I know this question has been asked before but I'm unable to locate the thread. I'm looking for insights to the strengths and weakness of CoCreate versus Solidworks. CoCreate's "dynamic" modeler seems to be very flexible, but along with that flexibility must come trade offs. I haven't see anything that suggests it has a good 2D drawing packages. Your thoughts and opinions welcomed.
I spent the past 6 months convincing the president of our company that Solidworks was the way to go as an upgrade path from Mechanical Desktop. At the last minute he ask me to run it past the engineering group at corporate in France. They are the largest rough terrain forklift manufacturers in the world and we are a small 150 employee division here in the states of them. They give our proposal a cursory look and say "No, you should go with Cocreate". End of story, we now own 6 seats of SolidDesigner. The nearest sales office to us (we are in central Texas) is Colorado and the nearest user group is 3 states away. I would be curious what others have to say, we are just getting started.
It's been seven or eight years since I've used SolidDesigner (now OneSpace Designer, or something like that), but I'll give it a shot.
A dynamic modeler and a history-based modeler are very different and play to different strengths. Simple examples illustrate the differences best. In a history-based modeler, to move a boss, you need to find the feature in the feature tree and change whatever sets its location. In a dynamic modeler, you select all of the faces and move it. If you're doing families of similar parts, the first is great. If you're working on an imported part, the second is great. For people who like to think ahead and plan things out thoroughly, the first seems more appropriate. For people who would rather try something out quickly and cut and try till they get the result they like, the second may feel better.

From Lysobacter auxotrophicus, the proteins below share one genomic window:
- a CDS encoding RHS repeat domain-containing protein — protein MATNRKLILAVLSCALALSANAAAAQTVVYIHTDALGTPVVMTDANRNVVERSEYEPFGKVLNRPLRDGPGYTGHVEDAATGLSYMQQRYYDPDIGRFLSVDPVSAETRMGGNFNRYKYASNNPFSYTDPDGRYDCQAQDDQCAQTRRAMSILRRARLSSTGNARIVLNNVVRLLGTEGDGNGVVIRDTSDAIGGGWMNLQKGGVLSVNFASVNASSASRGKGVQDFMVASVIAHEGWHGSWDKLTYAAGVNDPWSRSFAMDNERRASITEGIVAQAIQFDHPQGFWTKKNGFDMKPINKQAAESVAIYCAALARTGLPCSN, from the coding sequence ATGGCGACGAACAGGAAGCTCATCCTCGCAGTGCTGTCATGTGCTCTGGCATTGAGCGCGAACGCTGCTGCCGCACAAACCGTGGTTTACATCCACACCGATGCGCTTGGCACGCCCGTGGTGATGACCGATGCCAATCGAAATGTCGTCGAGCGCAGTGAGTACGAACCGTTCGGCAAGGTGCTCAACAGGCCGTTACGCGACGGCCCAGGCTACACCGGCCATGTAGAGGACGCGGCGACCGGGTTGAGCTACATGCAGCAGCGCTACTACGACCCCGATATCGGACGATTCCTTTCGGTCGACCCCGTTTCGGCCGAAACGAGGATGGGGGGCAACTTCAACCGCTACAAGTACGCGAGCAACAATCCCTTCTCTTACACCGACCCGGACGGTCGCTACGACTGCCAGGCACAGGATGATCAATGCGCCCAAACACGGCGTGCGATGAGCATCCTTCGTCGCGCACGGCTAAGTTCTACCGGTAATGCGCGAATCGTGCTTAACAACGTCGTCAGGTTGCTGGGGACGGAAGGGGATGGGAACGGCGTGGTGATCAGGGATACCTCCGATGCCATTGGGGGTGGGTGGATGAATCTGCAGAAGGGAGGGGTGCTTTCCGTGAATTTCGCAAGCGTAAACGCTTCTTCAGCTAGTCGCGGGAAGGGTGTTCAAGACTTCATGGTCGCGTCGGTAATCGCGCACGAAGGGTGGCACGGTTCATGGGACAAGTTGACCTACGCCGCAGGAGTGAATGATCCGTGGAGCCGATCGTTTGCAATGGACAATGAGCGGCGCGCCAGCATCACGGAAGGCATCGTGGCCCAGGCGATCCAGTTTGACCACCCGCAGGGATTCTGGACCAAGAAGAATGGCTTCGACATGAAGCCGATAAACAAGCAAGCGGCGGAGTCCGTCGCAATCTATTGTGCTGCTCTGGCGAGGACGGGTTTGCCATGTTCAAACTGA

We design plastic parts that have hundreds of features. Sometimes it's hard for me to remember how and why I built features the way I did, and I can imagine it would be really difficult for someone coming in to the part cold. A dynamic modeler would be great in that situation. On the other hand, most plastic parts get made by shelling a basic shape. With a history-based modeler, I can go back and change the original shape, then watch the shell and all of the other features rebuild. (Granted, often with a "tree of blood"!) With a dynamic modeler, it could be very hard to pull the right faces into the new shape, depending on how the shape changes.
Some of the engineers I know who have switched from SolidDesigner to Pro/E or SolidWorks have been really happy with the change. Others live with the new software, but wish they could go back.
As far as 2D goes, back in the old days, SolidDesigner was a solid modeler with links to ME-10, a 2D drafting package. When I quit using it the links were getting quite strong. ME-10 itself was a nice 2D system and had a really strong market share in Europe. My memories are fading, but I'm pretty sure it beat the pants off of SolidWorks for drafting. I had to use AutoCAD LT a bit in my last years with HP, and I couldn't stand it, compared to ME-10, but maybe that was just because of the familiarity factor.
Jerry Steiger Tripod Data Systems "take the garbage out, dear"
You have listed one of the great strengths of UG or NX as they now call it. You can treat a model as a dumb solid or as history based. It has the capability to do both and also treat some dumb geometry as if it had it's roots in feature based modeling.
We have used SolidWorks since 1999. We have been working with a client that uses One Space Solid Designer for the past 30 months. 2 years ago, I had 2 weeks of training in O.S.D.
Jerry Steiger's post accurately describes the differences between the two applications. From my point of view, I find OSD very difficult to understand and use. It just seems cumbersome and many more mouse clicks are required to get a task completed. OSD seems to have difficulty exporting .step and .iges files accurately.
We have used CoCreate ME10 (now OneSpace Drafting) and SolidDesigner (now OneSpace Modeling) since 1991 when CoCreate was HP's Mechanical Design Division. ME10/OSD is a superb drafting product, and SolidDesigner/OSM is an attractive dynamic modeling product. As others have accurately noted, models created using OSM can be easily changed without any consideration of how the model was constructed (there is no history tree).